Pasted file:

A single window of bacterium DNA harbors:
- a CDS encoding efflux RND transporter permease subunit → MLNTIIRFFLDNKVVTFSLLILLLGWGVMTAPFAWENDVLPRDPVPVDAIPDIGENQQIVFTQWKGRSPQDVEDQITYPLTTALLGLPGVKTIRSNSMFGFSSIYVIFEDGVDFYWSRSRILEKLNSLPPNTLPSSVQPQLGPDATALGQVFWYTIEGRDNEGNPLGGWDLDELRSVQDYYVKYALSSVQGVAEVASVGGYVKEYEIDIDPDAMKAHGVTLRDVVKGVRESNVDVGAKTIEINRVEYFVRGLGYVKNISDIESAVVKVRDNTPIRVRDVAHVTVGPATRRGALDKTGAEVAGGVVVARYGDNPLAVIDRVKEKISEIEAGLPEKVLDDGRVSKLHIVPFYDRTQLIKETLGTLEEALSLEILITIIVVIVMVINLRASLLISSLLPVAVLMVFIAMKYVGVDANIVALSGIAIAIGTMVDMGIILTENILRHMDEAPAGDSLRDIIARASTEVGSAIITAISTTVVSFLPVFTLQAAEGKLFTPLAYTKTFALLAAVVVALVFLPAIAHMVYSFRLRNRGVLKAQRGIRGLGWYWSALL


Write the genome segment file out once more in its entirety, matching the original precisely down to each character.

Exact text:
A single window of bacterium DNA harbors:
- a CDS encoding efflux RND transporter permease subunit → MLNTIIRFFLDNKVVTFSLLILLLGWGVMTAPFAWENDVLPRDPVPVDAIPDIGENQQIVFTQWKGRSPQDVEDQITYPLTTALLGLPGVKTIRSNSMFGFSSIYVIFEDGVDFYWSRSRILEKLNSLPPNTLPSSVQPQLGPDATALGQVFWYTIEGRDNEGNPLGGWDLDELRSVQDYYVKYALSSVQGVAEVASVGGYVKEYEIDIDPDAMKAHGVTLRDVVKGVRESNVDVGAKTIEINRVEYFVRGLGYVKNISDIESAVVKVRDNTPIRVRDVAHVTVGPATRRGALDKTGAEVAGGVVVARYGDNPLAVIDRVKEKISEIEAGLPEKVLDDGRVSKLHIVPFYDRTQLIKETLGTLEEALSLEILITIIVVIVMVINLRASLLISSLLPVAVLMVFIAMKYVGVDANIVALSGIAIAIGTMVDMGIILTENILRHMDEAPAGDSLRDIIARASTEVGSAIITAISTTVVSFLPVFTLQAAEGKLFTPLAYTKTFALLAAVVVALVFLPAIAHMVYSFRLRNRGVLKAQRGIRGLGWYWSALL